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News   The Danish Expedition Foundation keeps you updated about Galathea 3
- before, during and after the expedition.

Galathea 3: Status thus far

The expedition has so far been highly satisfactory concerning the research aspects as well as the dissemination of information aspect.

Dato 10.3.2007

The Galathea 3 expedition is completing its 15th leg on 15 March 2007, a voyage which takes the ship from Galapagos through the Panama Canal and up to Charlotte Amalie, St. Thomas.

It is, of course, too early to assess the combined impact of the findings of the research, as a significant portion of the samples collected in the course of the voyage will only be analysed in the course of the coming months and years. However, the feedback from the researchers has, generally speaking, been very positive, and several of the projects have made discoveries that are already at this point assessed to hold promising perspectives.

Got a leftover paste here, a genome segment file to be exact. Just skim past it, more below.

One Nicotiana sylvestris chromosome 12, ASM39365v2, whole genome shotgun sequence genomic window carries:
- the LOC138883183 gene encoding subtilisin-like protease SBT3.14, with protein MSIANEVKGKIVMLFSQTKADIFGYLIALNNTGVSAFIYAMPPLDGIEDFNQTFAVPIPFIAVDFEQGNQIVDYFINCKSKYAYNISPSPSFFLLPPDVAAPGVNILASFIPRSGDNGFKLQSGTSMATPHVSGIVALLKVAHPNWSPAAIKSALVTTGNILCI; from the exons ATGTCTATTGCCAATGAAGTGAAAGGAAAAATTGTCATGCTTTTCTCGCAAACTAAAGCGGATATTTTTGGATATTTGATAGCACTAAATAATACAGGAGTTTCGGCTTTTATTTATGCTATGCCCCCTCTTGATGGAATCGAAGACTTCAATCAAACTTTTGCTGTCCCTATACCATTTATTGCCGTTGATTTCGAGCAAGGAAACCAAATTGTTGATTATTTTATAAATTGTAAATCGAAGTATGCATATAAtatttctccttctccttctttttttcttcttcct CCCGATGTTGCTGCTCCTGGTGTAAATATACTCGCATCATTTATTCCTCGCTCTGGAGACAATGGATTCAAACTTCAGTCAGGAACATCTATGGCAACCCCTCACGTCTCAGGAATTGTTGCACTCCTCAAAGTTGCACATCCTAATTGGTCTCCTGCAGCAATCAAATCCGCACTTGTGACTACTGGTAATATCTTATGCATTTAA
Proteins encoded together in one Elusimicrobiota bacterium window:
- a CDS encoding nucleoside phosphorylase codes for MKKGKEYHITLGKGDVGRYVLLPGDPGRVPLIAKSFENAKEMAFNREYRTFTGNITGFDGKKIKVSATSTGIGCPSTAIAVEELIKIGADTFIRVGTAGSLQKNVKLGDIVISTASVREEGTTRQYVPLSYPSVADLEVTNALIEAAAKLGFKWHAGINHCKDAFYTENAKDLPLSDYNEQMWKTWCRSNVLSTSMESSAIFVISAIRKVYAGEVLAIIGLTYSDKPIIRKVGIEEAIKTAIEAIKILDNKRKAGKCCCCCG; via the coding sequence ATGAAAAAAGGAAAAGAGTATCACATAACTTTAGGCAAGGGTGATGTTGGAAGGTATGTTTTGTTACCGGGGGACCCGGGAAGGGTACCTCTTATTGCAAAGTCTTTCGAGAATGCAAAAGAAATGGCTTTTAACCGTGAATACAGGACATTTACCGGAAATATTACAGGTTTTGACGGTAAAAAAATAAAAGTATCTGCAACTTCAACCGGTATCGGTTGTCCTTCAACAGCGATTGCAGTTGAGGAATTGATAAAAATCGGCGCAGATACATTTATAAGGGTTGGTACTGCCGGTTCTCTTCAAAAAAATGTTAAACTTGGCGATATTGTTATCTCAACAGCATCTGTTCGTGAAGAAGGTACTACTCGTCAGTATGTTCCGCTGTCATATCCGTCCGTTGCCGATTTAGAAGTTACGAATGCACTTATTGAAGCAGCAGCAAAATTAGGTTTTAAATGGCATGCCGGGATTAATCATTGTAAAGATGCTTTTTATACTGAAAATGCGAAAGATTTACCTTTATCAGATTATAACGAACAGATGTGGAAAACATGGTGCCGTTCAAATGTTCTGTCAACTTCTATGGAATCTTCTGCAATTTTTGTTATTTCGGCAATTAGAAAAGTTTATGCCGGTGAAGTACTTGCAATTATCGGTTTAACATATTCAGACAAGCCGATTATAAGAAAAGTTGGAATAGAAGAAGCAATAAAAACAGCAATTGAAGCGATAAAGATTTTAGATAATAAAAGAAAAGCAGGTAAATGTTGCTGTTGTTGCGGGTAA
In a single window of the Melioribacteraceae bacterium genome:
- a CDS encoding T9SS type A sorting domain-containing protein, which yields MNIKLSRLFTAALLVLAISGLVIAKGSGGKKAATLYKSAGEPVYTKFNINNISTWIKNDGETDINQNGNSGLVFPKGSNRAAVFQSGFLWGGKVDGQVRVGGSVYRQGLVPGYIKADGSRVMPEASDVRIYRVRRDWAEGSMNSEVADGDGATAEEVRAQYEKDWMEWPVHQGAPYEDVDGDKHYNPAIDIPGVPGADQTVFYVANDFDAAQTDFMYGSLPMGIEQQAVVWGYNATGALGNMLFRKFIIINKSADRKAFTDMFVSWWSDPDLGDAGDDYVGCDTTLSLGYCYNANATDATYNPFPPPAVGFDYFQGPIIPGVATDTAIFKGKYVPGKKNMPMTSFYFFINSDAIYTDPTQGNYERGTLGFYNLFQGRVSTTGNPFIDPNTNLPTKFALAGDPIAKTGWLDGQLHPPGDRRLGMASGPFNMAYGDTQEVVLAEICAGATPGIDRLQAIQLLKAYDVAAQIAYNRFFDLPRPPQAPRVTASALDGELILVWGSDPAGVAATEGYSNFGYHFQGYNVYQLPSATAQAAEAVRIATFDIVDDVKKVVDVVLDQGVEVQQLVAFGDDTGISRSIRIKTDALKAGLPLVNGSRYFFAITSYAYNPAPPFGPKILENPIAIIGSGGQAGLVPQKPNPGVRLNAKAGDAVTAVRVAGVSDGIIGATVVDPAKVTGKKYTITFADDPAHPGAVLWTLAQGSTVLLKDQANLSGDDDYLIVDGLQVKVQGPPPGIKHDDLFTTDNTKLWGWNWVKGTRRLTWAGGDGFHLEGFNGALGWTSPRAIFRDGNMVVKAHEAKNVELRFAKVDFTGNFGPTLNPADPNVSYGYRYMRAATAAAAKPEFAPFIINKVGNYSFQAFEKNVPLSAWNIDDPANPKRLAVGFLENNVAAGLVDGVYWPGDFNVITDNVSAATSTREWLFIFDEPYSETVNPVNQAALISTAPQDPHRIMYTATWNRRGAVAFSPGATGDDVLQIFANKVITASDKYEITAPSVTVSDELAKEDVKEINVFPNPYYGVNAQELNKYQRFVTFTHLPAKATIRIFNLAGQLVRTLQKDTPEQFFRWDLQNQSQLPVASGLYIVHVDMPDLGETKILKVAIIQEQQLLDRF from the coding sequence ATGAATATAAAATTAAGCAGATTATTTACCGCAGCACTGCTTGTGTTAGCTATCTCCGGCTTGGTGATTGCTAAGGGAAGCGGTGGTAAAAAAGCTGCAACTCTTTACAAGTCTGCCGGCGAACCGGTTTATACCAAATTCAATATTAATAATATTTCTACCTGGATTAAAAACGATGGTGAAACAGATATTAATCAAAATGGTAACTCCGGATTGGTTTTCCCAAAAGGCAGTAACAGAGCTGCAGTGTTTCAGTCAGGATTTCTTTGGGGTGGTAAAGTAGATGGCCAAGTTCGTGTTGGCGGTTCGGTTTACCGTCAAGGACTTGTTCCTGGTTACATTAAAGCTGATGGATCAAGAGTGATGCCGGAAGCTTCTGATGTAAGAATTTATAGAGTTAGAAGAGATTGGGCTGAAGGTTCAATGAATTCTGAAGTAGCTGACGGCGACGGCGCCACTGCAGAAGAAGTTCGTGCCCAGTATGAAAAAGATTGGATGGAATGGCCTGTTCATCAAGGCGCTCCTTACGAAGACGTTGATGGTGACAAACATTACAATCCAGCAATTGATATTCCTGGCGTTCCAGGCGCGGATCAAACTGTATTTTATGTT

Not all the projects have been completed at this point, and some have still not submitted their reports. However, the overall picture provides a highly positive indication.

Among the projects that have received extensive media coverage while it was being carried out is the geological project in the Great Australian Bight (cf. the project description at

The project was implemented between 23 November and 7 December 2006 in the course of what was effectively six days on the research site. Assistant Professor Mads Huuse, Ph.D., from the University of Aberdeen describes the research work as follows: